Learn to Say No to Help Manage Your Time
Let’s be clear, Wonder Woman, aka Diana Prince, is a comic book character, and even she didn’t have it all. She wasn’t married, didn’t have children and seemed to put in a regular 40-hr work week in an administrative position. It was easy for her to save the world, always look great and have time to fly her invisible plane to visit Mom whenever she wanted. Diana only answered to herself.
You are different. You have a husband, children, a management position with questionable staff and a seemingly never-ending list of to-dos, appointments and obligations, with coordinating colored post-it notes on a wall calendar in the kitchen. Even Diana would have a hard time with your life.
The first thing you do is complain about the need for another hour in your day. The truth of the matter, you would fill that hour with new things, not spread out your current list. I surmise it’s not the amount of hours in the day, rather, what you do with those hours.
These are some simple steps to get your time under control.
1. Every Sunday evening or Monday morning, look at the rest of the week and cross of all extraneous activities. If you have to rationalize an activity, then it isn’t critical. When you’re finished, the calendar should only list those things that are critical to life, health and home.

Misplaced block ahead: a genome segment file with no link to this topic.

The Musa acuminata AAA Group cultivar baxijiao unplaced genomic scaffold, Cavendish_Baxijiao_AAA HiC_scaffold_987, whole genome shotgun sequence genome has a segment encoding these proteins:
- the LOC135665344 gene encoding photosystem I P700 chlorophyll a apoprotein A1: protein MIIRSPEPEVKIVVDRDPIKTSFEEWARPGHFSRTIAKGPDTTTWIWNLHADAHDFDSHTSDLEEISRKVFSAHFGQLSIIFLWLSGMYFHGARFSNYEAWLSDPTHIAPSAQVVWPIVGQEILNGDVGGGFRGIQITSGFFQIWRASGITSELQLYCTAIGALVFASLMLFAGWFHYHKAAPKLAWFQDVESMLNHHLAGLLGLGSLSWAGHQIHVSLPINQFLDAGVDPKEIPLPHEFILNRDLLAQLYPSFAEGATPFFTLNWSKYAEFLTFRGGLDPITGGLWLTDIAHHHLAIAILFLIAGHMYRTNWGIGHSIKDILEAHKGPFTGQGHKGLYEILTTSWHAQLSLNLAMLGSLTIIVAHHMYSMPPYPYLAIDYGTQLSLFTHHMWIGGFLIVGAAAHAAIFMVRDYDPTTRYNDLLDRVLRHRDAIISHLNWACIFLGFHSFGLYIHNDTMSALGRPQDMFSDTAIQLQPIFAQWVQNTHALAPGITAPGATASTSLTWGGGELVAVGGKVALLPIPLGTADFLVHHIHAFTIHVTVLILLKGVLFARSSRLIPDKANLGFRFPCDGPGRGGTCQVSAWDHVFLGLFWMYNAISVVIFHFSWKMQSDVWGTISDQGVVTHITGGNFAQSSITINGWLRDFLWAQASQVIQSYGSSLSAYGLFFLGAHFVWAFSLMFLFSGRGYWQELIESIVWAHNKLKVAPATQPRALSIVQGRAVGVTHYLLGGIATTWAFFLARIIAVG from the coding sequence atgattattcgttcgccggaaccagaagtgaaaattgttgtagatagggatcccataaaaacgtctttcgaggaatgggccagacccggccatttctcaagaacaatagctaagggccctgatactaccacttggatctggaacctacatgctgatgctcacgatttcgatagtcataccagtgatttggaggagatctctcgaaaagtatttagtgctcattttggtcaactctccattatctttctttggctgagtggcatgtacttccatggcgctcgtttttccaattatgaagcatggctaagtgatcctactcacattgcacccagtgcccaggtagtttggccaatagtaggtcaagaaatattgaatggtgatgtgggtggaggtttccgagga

2. For the critical activities left on your calendar, add a 5-10 minute cushion at the end of each one. Murphy and his dang-blasted laws will get you every time. Building in some padding reduces the stress and keeps you from getting behind as the day progresses.
3. After you’ve added the padding, you can put three activities back on your calendar. This will force you to prioritize and focus on what is truly important to you, your family and your employer.
Remember, time is the only resource we can’t recoup once it’s expended, so use it wisely.
About the Author: Shannon Mouton leads the marketing and digital efforts for McKinney & Associates. She is a relationship marketing professional with more than 20 years of experience. She is a regular contributor to Women Grow Business and Voices Matter and has been featured on the Digital Sisterhood Network and American Express OPEN Forum.